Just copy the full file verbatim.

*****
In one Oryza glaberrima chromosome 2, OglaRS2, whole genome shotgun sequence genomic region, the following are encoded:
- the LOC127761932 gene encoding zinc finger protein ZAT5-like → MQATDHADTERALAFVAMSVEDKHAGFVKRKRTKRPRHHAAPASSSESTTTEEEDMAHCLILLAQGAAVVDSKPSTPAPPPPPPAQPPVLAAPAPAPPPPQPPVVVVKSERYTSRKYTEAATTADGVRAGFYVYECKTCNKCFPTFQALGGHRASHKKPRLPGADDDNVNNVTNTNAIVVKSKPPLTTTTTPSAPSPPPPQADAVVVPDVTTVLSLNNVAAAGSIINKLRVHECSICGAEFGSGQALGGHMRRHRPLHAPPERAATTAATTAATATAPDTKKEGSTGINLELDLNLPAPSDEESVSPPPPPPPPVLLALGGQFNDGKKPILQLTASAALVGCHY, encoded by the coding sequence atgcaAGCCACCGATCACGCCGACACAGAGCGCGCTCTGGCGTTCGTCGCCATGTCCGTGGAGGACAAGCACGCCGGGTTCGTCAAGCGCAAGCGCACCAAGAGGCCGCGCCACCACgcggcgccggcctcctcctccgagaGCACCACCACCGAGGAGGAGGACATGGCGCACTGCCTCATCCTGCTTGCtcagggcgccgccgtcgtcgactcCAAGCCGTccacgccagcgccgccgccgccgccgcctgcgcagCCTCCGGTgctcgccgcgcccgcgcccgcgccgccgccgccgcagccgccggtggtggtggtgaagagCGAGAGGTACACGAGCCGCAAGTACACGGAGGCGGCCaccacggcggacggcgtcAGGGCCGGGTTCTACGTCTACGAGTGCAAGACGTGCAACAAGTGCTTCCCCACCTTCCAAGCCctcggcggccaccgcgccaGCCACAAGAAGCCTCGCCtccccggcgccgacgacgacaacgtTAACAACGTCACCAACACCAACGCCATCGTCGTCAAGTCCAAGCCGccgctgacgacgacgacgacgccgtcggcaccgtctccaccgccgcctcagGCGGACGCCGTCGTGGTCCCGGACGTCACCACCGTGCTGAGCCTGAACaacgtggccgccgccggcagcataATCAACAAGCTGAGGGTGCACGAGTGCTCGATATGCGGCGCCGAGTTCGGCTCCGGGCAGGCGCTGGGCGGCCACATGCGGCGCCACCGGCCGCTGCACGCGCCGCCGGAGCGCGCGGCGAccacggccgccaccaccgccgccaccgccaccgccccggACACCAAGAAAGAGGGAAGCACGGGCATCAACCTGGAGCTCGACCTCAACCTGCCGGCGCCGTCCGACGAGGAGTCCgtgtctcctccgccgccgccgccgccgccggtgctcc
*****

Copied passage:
In one Oryza glaberrima chromosome 2, OglaRS2, whole genome shotgun sequence genomic region, the following are encoded:
- the LOC127761932 gene encoding zinc finger protein ZAT5-like → MQATDHADTERALAFVAMSVEDKHAGFVKRKRTKRPRHHAAPASSSESTTTEEEDMAHCLILLAQGAAVVDSKPSTPAPPPPPPAQPPVLAAPAPAPPPPQPPVVVVKSERYTSRKYTEAATTADGVRAGFYVYECKTCNKCFPTFQALGGHRASHKKPRLPGADDDNVNNVTNTNAIVVKSKPPLTTTTTPSAPSPPPPQADAVVVPDVTTVLSLNNVAAAGSIINKLRVHECSICGAEFGSGQALGGHMRRHRPLHAPPERAATTAATTAATATAPDTKKEGSTGINLELDLNLPAPSDEESVSPPPPPPPPVLLALGGQFNDGKKPILQLTASAALVGCHY, encoded by the coding sequence atgcaAGCCACCGATCACGCCGACACAGAGCGCGCTCTGGCGTTCGTCGCCATGTCCGTGGAGGACAAGCACGCCGGGTTCGTCAAGCGCAAGCGCACCAAGAGGCCGCGCCACCACgcggcgccggcctcctcctccgagaGCACCACCACCGAGGAGGAGGACATGGCGCACTGCCTCATCCTGCTTGCtcagggcgccgccgtcgtcgactcCAAGCCGTccacgccagcgccgccgccgccgccgcctgcgcagCCTCCGGTgctcgccgcgcccgcgcccgcgccgccgccgccgcagccgccggtggtggtggtgaagagCGAGAGGTACACGAGCCGCAAGTACACGGAGGCGGCCaccacggcggacggcgtcAGGGCCGGGTTCTACGTCTACGAGTGCAAGACGTGCAACAAGTGCTTCCCCACCTTCCAAGCCctcggcggccaccgcgccaGCCACAAGAAGCCTCGCCtccccggcgccgacgacgacaacgtTAACAACGTCACCAACACCAACGCCATCGTCGTCAAGTCCAAGCCGccgctgacgacgacgacgacgccgtcggcaccgtctccaccgccgcctcagGCGGACGCCGTCGTGGTCCCGGACGTCACCACCGTGCTGAGCCTGAACaacgtggccgccgccggcagcataATCAACAAGCTGAGGGTGCACGAGTGCTCGATATGCGGCGCCGAGTTCGGCTCCGGGCAGGCGCTGGGCGGCCACATGCGGCGCCACCGGCCGCTGCACGCGCCGCCGGAGCGCGCGGCGAccacggccgccaccaccgccgccaccgccaccgccccggACACCAAGAAAGAGGGAAGCACGGGCATCAACCTGGAGCTCGACCTCAACCTGCCGGCGCCGTCCGACGAGGAGTCCgtgtctcctccgccgccgccgccgccgccggtgctcc